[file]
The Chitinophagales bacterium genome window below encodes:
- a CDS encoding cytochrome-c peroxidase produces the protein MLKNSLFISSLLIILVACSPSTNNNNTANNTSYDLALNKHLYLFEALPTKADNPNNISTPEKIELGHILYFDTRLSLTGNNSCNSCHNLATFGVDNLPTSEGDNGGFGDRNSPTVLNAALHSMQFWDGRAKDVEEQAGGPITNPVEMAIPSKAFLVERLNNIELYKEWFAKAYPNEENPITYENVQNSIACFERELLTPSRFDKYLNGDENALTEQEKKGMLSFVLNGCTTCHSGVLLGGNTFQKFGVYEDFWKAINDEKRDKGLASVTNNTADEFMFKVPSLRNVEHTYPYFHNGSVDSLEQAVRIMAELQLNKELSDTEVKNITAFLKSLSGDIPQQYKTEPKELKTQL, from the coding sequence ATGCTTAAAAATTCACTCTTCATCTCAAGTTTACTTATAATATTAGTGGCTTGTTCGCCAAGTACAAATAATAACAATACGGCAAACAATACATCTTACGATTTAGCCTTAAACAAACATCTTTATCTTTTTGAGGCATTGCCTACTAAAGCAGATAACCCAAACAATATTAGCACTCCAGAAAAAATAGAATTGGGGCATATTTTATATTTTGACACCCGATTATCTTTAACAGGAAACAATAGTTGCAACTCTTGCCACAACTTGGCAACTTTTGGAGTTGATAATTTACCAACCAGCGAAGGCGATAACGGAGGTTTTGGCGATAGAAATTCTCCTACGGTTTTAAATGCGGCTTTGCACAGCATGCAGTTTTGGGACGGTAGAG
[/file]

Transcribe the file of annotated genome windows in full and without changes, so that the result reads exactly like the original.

The Chitinophagales bacterium genome window below encodes:
- a CDS encoding cytochrome-c peroxidase produces the protein MLKNSLFISSLLIILVACSPSTNNNNTANNTSYDLALNKHLYLFEALPTKADNPNNISTPEKIELGHILYFDTRLSLTGNNSCNSCHNLATFGVDNLPTSEGDNGGFGDRNSPTVLNAALHSMQFWDGRAKDVEEQAGGPITNPVEMAIPSKAFLVERLNNIELYKEWFAKAYPNEENPITYENVQNSIACFERELLTPSRFDKYLNGDENALTEQEKKGMLSFVLNGCTTCHSGVLLGGNTFQKFGVYEDFWKAINDEKRDKGLASVTNNTADEFMFKVPSLRNVEHTYPYFHNGSVDSLEQAVRIMAELQLNKELSDTEVKNITAFLKSLSGDIPQQYKTEPKELKTQL, from the coding sequence ATGCTTAAAAATTCACTCTTCATCTCAAGTTTACTTATAATATTAGTGGCTTGTTCGCCAAGTACAAATAATAACAATACGGCAAACAATACATCTTACGATTTAGCCTTAAACAAACATCTTTATCTTTTTGAGGCATTGCCTACTAAAGCAGATAACCCAAACAATATTAGCACTCCAGAAAAAATAGAATTGGGGCATATTTTATATTTTGACACCCGATTATCTTTAACAGGAAACAATAGTTGCAACTCTTGCCACAACTTGGCAACTTTTGGAGTTGATAATTTACCAACCAGCGAAGGCGATAACGGAGGTTTTGGCGATAGAAATTCTCCTACGGTTTTAAATGCGGCTTTGCACAGCATGCAGTTTTGGGACGGTAGAG